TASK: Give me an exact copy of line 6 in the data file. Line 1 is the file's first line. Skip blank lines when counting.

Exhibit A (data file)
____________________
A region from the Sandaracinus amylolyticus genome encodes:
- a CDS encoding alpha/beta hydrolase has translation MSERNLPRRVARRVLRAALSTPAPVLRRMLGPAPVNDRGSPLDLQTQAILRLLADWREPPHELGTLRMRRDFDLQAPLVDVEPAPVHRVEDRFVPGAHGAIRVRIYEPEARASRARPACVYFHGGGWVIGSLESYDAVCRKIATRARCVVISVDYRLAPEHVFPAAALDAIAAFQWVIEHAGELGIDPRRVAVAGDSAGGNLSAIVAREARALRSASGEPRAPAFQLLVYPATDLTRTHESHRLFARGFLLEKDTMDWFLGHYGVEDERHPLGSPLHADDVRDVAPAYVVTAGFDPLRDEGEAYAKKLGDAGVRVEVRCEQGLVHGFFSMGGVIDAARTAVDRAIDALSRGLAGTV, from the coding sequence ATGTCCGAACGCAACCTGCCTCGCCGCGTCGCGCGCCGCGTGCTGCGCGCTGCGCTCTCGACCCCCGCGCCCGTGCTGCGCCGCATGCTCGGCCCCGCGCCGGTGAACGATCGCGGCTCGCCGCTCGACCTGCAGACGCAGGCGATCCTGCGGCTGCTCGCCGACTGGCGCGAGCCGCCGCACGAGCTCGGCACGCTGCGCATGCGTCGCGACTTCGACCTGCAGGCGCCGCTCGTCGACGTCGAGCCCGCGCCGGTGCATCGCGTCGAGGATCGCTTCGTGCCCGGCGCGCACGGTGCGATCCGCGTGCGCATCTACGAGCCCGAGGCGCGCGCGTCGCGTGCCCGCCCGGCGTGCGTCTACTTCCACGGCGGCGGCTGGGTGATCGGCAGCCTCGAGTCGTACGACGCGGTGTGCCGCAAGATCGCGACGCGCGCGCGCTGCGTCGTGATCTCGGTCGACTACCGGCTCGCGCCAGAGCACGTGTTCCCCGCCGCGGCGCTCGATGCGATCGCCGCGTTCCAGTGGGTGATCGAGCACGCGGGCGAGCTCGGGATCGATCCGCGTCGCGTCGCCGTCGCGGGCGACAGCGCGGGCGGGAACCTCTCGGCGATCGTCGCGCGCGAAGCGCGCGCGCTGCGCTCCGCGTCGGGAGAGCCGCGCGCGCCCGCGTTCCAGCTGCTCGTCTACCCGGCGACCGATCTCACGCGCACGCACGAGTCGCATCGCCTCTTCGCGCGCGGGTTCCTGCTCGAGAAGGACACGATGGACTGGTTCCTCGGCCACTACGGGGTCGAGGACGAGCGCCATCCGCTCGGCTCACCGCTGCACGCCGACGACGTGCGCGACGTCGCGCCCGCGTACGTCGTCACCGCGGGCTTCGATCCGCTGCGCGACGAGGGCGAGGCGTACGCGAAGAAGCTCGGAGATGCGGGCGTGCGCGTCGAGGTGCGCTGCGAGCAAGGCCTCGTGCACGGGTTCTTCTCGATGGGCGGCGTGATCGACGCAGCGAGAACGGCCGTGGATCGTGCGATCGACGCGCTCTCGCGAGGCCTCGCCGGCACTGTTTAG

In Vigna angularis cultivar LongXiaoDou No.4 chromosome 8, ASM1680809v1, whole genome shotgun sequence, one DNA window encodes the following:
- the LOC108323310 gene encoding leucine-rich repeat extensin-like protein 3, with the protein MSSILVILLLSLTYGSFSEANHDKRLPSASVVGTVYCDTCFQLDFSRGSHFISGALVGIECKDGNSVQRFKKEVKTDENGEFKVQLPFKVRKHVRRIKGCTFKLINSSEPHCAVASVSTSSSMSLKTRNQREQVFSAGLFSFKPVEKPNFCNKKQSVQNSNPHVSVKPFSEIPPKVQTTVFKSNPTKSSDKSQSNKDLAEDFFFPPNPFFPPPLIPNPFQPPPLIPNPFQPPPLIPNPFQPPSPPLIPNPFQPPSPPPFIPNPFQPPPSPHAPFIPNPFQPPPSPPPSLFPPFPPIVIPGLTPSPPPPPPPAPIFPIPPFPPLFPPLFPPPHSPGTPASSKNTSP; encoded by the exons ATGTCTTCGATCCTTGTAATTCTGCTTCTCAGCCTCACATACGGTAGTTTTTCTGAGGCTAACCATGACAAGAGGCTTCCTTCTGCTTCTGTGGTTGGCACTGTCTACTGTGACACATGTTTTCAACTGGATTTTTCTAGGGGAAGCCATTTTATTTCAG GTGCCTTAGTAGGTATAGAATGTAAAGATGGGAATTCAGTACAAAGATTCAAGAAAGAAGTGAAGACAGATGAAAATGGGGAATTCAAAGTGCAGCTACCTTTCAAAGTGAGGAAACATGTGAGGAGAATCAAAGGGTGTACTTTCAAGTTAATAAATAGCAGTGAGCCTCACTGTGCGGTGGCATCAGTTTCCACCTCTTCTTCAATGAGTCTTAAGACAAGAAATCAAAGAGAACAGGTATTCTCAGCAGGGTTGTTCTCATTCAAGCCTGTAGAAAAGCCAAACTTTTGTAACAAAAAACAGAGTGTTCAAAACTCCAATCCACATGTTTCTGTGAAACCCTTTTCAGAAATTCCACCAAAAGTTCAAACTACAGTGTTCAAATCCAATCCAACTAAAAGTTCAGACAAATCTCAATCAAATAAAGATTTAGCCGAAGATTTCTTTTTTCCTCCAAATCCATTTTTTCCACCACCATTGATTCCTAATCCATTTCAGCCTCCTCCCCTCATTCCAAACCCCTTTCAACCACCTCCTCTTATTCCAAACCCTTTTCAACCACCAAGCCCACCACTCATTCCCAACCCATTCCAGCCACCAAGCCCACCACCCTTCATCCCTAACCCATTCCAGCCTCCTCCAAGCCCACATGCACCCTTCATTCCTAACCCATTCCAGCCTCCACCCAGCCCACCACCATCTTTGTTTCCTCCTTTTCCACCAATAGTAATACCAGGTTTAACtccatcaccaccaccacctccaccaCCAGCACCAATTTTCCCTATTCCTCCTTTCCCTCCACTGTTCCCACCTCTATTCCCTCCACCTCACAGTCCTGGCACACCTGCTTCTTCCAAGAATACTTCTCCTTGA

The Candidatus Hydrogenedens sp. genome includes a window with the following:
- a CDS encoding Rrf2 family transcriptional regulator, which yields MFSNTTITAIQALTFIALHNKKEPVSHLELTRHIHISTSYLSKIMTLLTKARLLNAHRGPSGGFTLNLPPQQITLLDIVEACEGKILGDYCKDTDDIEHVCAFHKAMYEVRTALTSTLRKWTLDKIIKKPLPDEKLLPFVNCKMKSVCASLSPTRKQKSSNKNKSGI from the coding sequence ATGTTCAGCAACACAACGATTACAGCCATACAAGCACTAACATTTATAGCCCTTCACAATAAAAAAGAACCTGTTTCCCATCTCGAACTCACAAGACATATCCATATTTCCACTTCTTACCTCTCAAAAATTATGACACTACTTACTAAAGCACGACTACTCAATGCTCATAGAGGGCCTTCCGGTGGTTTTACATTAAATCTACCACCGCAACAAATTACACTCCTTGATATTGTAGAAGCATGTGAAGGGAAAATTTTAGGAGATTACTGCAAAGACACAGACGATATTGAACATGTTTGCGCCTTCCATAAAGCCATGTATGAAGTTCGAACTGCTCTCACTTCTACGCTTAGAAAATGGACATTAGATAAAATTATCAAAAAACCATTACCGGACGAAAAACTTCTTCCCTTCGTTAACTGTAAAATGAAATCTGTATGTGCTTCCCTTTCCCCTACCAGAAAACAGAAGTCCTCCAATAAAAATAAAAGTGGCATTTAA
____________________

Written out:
- a CDS encoding Rrf2 family transcriptional regulator, which yields MFSNTTITAIQALTFIALHNKKEPVSHLELTRHIHISTSYLSKIMTLLTKARLLNAHRGPSGGFTLNLPPQQITLLDIVEACEGKILGDYCKDTDDIEHVCAFHKAMYEVRTALTSTLRKWTLDKIIKKPLPDEKLLPFVNCKMKSVCASLSPTRKQKSSNKNKSGI from the coding sequence ATGTTCAGCAACACAACGATTACAGCCATACAAGCACTAACATTTATAGCCCTTCACAATAAAAAAGAACCTGTTTCCCATCTCGAACTCACAAGACATATCCATATTTCCACTTCTTACCTCTCAAAAATTATGACACTACTTACTAAAGCACGACTACTCAATGCTCATAGAGGGCCTTCCGGTGGTTTTACATTAAATCTACCACCGCAACAAATTACACTCCTTGATATTGTAGAAGCATGTGAAGGGAAAATTTTAGGAGATTACTGCAAAGACACAGACGATATTGAACATGTTTGCGCCTTCCATAAAGCCATGTATGAAGTTCGAACTGCTCTCACTTCTACGCTTAGAAAATGGACATTAGATAAAATTATCAAAAAACCATTACCGGACGAAAAACTTCTTCCCTTCGTTAACTGTAAAATGAAATCTGTATGTGCTTCCCTTTCCCCTACCAGAAAACAGAAGTCCTCCAATAAAAATAAAAGTGGCATTTAA